Grigory Kulik : biography
Grigory Ivanovich Kulik () (November 9, 1890 - August 24, 1950) was a Soviet military commander and was born into a peasant family near Poltava in Ukraine.
A soldier in the army of the Russian Empire in World War I, he joined the Bolshevik Party in 1917 and the Red Army in 1918. During the Russian Civil War he become a commander in the Soviet artillery at Tsaritsyn and other battles.
In 1937 Kulik became head of the Red Army's Main Artillery Directorate, and remained commander of the Soviet artillery forces until 1941. He was both a sycophantic Stalinist and a radical military conservative, strongly opposed to the reforms proposed by Mikhail Tukhachevsky during the 1930s. For this reason he survived Stalin's Great Purge of the Red Army in 1937-38, and in 1939 he became Deputy People's Commissar of Defense, also taking part in the Soviet occupation of Eastern Poland in September. He led the Soviet's artillery attack on Finland at the start of the Winter War, which quickly foundered under his poor leadership. He was awarded the title of "Hero of the Soviet Union" in recognition of "outstanding services to the country and personal courage," Current Biography 1942, pp474-75
On May 8, 1940, Kulik was named a Marshal of the Soviet Union, along with Semyon Timoshenko and Boris Shaposhnikov. He had a reputation as an incompetent officer, a "murderous buffoon", and a bully, but his closeness to Stalin put him beyond criticism. He could not protect his wife though, Kira Simonich, who two days before Kulik's promotion had been kidnapped on Stalin's orders. She was subsequently executed by Vasili Blokhin.Sebag-Montefiore 293-4, 332
One of Kulik's few positive historical anecdotes was his successful (and uncharacteristic) advocacy for the lives of over 150,000 enlisted Polish POWs, captured during the September 1939 Invasion of Poland. Stalin, concerned with invasion from Nazi Germany, had ordered all of the captured Poles to be summarily executed as potential fifth-columnists; his decision was supported by Lev Mekhlis, Polish Front Commissar, and Lavrenti Beria, chief of the NKVD. Kulik, commander of the Polish Front, twice strongly argued with Stalin for their release, eventually extracting the concession that only the officers—26,000—would be executed, with the over 150,000 common enlisted men being let go.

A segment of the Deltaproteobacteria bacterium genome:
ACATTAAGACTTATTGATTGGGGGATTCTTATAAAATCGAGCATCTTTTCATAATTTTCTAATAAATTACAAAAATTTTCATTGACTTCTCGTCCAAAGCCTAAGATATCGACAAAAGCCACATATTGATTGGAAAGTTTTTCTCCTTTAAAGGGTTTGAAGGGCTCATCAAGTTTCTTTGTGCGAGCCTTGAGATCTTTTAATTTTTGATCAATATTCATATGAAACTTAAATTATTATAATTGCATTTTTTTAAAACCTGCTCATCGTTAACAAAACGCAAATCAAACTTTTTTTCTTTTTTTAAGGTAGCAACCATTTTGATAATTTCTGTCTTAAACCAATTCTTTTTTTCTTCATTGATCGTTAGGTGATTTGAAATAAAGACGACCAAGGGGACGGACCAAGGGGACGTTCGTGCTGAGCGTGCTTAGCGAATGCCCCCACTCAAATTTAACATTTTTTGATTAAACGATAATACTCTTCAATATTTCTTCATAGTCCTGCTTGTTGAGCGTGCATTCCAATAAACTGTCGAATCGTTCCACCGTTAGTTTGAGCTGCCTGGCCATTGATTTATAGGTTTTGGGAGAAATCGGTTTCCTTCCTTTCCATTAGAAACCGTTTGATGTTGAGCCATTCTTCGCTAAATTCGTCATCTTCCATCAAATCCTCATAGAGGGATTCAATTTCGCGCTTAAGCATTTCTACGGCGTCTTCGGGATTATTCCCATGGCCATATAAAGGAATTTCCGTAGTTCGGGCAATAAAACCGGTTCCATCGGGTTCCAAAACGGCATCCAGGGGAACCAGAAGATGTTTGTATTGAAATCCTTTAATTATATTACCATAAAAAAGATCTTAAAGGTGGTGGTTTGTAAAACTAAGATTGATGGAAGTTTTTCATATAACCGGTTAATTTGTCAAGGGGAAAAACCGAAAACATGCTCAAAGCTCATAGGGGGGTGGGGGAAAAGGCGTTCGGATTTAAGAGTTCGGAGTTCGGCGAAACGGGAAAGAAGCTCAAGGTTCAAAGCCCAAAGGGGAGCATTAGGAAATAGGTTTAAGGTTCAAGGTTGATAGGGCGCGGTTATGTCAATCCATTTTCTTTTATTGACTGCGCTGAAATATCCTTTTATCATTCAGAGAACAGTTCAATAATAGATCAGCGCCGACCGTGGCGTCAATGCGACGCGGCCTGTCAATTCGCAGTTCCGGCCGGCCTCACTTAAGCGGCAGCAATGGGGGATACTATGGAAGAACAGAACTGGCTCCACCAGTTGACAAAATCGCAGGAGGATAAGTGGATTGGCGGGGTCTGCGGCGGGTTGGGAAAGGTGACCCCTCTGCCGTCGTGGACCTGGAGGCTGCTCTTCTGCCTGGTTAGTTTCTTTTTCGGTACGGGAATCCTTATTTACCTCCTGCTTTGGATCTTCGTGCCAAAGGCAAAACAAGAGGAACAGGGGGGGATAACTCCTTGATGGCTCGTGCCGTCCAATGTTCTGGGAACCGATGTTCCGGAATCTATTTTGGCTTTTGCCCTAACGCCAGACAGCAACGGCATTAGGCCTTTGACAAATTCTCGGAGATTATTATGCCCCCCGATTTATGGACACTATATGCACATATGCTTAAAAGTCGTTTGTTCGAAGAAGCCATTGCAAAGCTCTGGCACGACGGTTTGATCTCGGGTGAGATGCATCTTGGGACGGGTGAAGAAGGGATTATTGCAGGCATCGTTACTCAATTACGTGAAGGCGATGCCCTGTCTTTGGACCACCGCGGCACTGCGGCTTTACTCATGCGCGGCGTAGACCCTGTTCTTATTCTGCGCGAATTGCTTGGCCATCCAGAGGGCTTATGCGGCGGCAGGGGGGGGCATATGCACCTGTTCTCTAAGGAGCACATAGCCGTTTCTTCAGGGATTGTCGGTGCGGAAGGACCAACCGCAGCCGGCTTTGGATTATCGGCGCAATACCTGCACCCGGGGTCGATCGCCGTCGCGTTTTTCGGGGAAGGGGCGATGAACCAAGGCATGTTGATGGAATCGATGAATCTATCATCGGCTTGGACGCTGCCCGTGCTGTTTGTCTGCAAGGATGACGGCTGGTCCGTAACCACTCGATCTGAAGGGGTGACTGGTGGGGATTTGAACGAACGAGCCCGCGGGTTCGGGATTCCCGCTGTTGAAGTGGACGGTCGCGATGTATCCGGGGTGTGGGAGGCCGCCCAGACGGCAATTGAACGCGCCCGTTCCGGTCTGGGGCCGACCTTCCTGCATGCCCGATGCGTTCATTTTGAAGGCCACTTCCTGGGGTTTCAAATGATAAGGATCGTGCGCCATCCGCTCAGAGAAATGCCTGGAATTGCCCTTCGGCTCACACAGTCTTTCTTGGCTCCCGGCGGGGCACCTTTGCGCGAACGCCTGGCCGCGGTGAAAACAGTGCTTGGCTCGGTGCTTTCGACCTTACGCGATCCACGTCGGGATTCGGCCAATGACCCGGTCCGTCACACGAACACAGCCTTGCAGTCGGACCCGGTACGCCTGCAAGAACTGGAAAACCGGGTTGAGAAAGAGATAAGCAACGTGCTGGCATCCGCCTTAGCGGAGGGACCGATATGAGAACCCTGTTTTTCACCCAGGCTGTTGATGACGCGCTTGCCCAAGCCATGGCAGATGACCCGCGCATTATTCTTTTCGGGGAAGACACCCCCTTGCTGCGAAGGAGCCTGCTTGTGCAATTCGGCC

Despite Mekhlis and Beria's protests, the enlisted men were dutifully released. The 26,000 officers were executed less than a month later by Stalin's order (many at the hands of NKVD executioner Vasili Blokhin) in the Katyn Massacre.Sebag-Montefiore, 333.
When Germany invaded the Soviet Union in June 1941, Kulik took command of the 54th Army on the Leningrad front.John Erickson, Road to Stalingrad, 2003 Cassel Military Paperbacks edition, p.254 Here his incompetence caught up with him, and he presided over heavy Soviet defeats that resulted in the city of Leningrad being surrounded and necessitating that General Georgi Zhukov be rushed to the front in order to stabilize the defenses. In March 1942 he was court-martialed and demoted to the rank of Major-General. His status as one of Stalin's cronies saved him from the firing squad that was the fate of other defeated Soviet generals. In April 1943 he became commander of the 4th Guards Army. From 1944 to 1945 he was Deputy Head of the Directory of Mobilization, and Commander of the Volga Military District.
Artillery Directorate chief
Kulik's continued close ties to Voroshilov, one of only two of the original five Marshals to survive the Great Purge, led to him being appointed chief of the Main Artillery Directorate in 1935. Responsible for overseeing the development and production of new tanks, tank guns and artillery pieces, Kulik's fundamental ignorance in his field of expertise—coupled with his abusive, bumbling personality and tendency to condemn technological advancements as "bourgeois sabotage"—would prove a serious hindrance to the Red Army's ability to modernize itself prior to the war with Germany.
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